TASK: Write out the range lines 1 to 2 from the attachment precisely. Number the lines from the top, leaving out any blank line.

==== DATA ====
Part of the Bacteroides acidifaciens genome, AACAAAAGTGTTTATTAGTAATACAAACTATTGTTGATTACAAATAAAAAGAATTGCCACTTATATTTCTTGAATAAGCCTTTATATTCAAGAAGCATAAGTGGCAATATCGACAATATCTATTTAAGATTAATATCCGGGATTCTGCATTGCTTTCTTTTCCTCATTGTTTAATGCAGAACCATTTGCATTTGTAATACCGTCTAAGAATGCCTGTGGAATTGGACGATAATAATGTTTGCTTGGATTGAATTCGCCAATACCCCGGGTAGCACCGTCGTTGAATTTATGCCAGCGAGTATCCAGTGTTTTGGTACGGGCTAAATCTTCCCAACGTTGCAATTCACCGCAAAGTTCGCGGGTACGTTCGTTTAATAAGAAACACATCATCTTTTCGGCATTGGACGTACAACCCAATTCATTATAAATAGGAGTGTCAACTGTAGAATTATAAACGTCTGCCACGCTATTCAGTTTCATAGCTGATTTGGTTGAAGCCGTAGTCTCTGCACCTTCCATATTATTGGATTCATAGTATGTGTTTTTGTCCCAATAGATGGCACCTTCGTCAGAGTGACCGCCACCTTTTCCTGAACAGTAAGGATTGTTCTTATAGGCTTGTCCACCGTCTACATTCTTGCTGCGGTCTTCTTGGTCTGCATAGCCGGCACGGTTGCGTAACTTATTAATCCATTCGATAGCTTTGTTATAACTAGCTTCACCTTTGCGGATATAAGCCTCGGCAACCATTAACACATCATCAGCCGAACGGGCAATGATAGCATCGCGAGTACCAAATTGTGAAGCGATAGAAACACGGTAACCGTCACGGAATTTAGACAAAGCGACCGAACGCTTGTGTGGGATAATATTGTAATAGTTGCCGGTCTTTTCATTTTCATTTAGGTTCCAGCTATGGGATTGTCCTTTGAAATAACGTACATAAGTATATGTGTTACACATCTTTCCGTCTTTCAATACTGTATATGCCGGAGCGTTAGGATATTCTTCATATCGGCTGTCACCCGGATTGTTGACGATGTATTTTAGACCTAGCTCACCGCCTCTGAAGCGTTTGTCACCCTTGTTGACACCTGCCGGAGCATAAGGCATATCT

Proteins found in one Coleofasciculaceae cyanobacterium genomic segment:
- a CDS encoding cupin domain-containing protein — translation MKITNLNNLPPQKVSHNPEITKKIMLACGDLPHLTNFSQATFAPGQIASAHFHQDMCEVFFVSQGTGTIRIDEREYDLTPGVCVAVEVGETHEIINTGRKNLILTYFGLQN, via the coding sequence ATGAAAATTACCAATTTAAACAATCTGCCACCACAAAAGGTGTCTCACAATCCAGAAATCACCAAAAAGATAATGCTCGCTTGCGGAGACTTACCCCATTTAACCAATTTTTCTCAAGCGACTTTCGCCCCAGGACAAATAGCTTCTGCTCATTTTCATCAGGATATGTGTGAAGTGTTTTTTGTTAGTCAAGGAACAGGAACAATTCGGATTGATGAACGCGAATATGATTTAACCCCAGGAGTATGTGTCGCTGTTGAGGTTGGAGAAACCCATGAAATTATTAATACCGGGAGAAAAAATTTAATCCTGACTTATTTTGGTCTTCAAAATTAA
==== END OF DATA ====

Part of the Bacteroides acidifaciens genome, AACAAAAGTGTTTATTAGTAATACAAACTATTGTTGATTACAAATAAAAAGAATTGCCACTTATATTTCTTGAATAAGCCTTTATATTCAAGAAGCATAAGTGGCAATATCGACAATATCTATTTAAGATTAATATCCGGGATTCTGCATTGCTTTCTTTTCCTCATTGTTTAATGCAGAACCATTTGCATTTGTAATACCGTCTAAGAATGCCTGTGGAATTGGACGATAATAATGTTTGCTTGGATTGAATTCGCCAATACCCCGGGTAGCACCGTCGTTGAATTTATGCCAGCGAGTATCCAGTGTTTTGGTACGGGCTAAATCTTCCCAACGTTGCAATTCACCGCAAAGTTCGCGGGTACGTTCGTTTAATAAGAAACACATCATCTTTTCGGCATTGGACGTACAACCCAATTCATTATAAATAGGAGTGTCAACTGTAGAATTATAAACGTCTGCCACGCTATTCAGTTTCATAGCTGATTTGGTTGAAGCCGTAGTCTCTGCACCTTCCATATTATTGGATTCATAGTATGTGTTTTTGTCCCAATAGATGGCACCTTCGTCAGAGTGACCGCCACCTTTTCCTGAACAGTAAGGATTGTTCTTATAGGCTTGTCCACCGTCTACATTCTTGCTGCGGTCTTCTTGGTCTGCATAGCCGGCACGGTTGCGTAACTTATTAATCCATTCGATAGCTTTGTTATAACTAGCTTCACCTTTGCGGATATAAGCCTCGGCAACCATTAACACATCATCAGCCGAACGGGCAATGATAGCATCGCGAGTACCAAATTGTGAAGCGATAGAAACACGGTAACCGTCACGGAATTTAGACAAAGCGACCGAACGCTTGTGTGGGATAATATTGTAATAGTTGCCGGTCTTTTCATTTTCATTTAGGTTCCAGCTATGGGATTGTCCTTTGAAATAACGTACATAAGTATATGTGTTACACATCTTTCCGTCTTTCAATACTGTATATGCCGGAGCGTTAGGATATTCTTCATATCGGCTGTCACCCGGATTGTTGACGATGTATTTTAGACCTAGCTCACCGCCTCTGAAGCGTTTGTCACCCTTGTTGACACCTGCCGGAGCATAAGGCATATCT

Proteins found in one Coleofasciculaceae cyanobacterium genomic segment: